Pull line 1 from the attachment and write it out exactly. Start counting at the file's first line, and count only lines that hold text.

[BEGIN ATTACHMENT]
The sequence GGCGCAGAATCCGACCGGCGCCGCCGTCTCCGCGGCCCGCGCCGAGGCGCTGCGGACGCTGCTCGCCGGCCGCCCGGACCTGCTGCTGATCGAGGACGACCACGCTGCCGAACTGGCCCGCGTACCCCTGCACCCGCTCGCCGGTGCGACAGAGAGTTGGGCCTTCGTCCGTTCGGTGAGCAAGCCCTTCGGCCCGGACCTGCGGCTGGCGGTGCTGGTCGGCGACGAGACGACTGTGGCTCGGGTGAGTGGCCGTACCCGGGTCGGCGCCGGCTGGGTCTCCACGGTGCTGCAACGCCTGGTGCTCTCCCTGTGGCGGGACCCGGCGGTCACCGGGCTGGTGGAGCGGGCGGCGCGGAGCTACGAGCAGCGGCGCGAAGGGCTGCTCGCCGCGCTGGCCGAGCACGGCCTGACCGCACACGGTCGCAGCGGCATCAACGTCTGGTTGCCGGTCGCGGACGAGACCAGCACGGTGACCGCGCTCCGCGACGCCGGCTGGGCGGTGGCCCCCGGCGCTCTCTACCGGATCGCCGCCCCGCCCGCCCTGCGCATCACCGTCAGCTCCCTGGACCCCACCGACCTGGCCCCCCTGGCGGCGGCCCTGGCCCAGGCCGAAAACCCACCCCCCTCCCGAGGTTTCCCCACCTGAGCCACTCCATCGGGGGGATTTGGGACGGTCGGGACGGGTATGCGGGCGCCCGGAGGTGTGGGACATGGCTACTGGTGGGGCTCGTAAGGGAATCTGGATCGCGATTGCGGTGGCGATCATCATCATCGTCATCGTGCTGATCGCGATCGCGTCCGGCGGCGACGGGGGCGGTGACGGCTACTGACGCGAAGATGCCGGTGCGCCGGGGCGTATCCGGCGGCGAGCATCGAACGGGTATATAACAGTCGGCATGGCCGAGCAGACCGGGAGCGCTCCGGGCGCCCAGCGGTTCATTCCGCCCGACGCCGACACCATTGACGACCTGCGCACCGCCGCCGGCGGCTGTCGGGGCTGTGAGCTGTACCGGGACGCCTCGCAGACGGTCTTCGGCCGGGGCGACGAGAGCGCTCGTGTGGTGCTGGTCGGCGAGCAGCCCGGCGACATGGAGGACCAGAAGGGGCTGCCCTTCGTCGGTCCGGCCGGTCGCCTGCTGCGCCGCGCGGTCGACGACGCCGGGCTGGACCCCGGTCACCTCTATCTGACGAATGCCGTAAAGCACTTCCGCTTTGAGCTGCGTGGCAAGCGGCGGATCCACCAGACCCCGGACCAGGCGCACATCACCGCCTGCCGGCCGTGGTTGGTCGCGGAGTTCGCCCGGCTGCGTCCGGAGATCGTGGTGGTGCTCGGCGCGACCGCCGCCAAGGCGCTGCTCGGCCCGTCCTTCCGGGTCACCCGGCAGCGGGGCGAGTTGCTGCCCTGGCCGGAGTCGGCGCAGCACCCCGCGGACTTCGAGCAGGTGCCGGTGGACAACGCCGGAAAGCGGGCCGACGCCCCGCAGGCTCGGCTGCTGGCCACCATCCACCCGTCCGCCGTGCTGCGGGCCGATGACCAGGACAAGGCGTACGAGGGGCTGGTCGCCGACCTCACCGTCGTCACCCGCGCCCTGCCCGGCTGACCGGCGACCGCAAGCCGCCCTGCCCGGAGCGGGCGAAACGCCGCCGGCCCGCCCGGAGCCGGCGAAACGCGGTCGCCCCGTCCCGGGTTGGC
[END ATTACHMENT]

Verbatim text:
The sequence GGCGCAGAATCCGACCGGCGCCGCCGTCTCCGCGGCCCGCGCCGAGGCGCTGCGGACGCTGCTCGCCGGCCGCCCGGACCTGCTGCTGATCGAGGACGACCACGCTGCCGAACTGGCCCGCGTACCCCTGCACCCGCTCGCCGGTGCGACAGAGAGTTGGGCCTTCGTCCGTTCGGTGAGCAAGCCCTTCGGCCCGGACCTGCGGCTGGCGGTGCTGGTCGGCGACGAGACGACTGTGGCTCGGGTGAGTGGCCGTACCCGGGTCGGCGCCGGCTGGGTCTCCACGGTGCTGCAACGCCTGGTGCTCTCCCTGTGGCGGGACCCGGCGGTCACCGGGCTGGTGGAGCGGGCGGCGCGGAGCTACGAGCAGCGGCGCGAAGGGCTGCTCGCCGCGCTGGCCGAGCACGGCCTGACCGCACACGGTCGCAGCGGCATCAACGTCTGGTTGCCGGTCGCGGACGAGACCAGCACGGTGACCGCGCTCCGCGACGCCGGCTGGGCGGTGGCCCCCGGCGCTCTCTACCGGATCGCCGCCCCGCCCGCCCTGCGCATCACCGTCAGCTCCCTGGACCCCACCGACCTGGCCCCCCTGGCGGCGGCCCTGGCCCAGGCCGAAAACCCACCCCCCTCCCGAGGTTTCCCCACCTGAGCCACTCCATCGGGGGGATTTGGGACGGTCGGGACGGGTATGCGGGCGCCCGGAGGTGTGGGACATGGCTACTGGTGGGGCTCGTAAGGGAATCTGGATCGCGATTGCGGTGGCGATCATCATCATCGTCATCGTGCTGATCGCGATCGCGTCCGGCGGCGACGGGGGCGGTGACGGCTACTGACGCGAAGATGCCGGTGCGCCGGGGCGTATCCGGCGGCGAGCATCGAACGGGTATATAACAGTCGGCATGGCCGAGCAGACCGGGAGCGCTCCGGGCGCCCAGCGGTTCATTCCGCCCGACGCCGACACCATTGACGACCTGCGCACCGCCGCCGGCGGCTGTCGGGGCTGTGAGCTGTACCGGGACGCCTCGCAGACGGTCTTCGGCCGGGGCGACGAGAGCGCTCGTGTGGTGCTGGTCGGCGAGCAGCCCGGCGACATGGAGGACCAGAAGGGGCTGCCCTTCGTCGGTCCGGCCGGTCGCCTGCTGCGCCGCGCGGTCGACGACGCCGGGCTGGACCCCGGTCACCTCTATCTGACGAATGCCGTAAAGCACTTCCGCTTTGAGCTGCGTGGCAAGCGGCGGATCCACCAGACCCCGGACCAGGCGCACATCACCGCCTGCCGGCCGTGGTTGGTCGCGGAGTTCGCCCGGCTGCGTCCGGAGATCGTGGTGGTGCTCGGCGCGACCGCCGCCAAGGCGCTGCTCGGCCCGTCCTTCCGGGTCACCCGGCAGCGGGGCGAGTTGCTGCCCTGGCCGGAGTCGGCGCAGCACCCCGCGGACTTCGAGCAGGTGCCGGTGGACAACGCCGGAAAGCGGGCCGACGCCCCGCAGGCTCGGCTGCTGGCCACCATCCACCCGTCCGCCGTGCTGCGGGCCGATGACCAGGACAAGGCGTACGAGGGGCTGGTCGCCGACCTCACCGTCGTCACCCGCGCCCTGCCCGGCTGACCGGCGACCGCAAGCCGCCCTGCCCGGAGCGGGCGAAACGCCGCCGGCCCGCCCGGAGCCGGCGAAACGCGGTCGCCCCGTCCCGGGTTGGC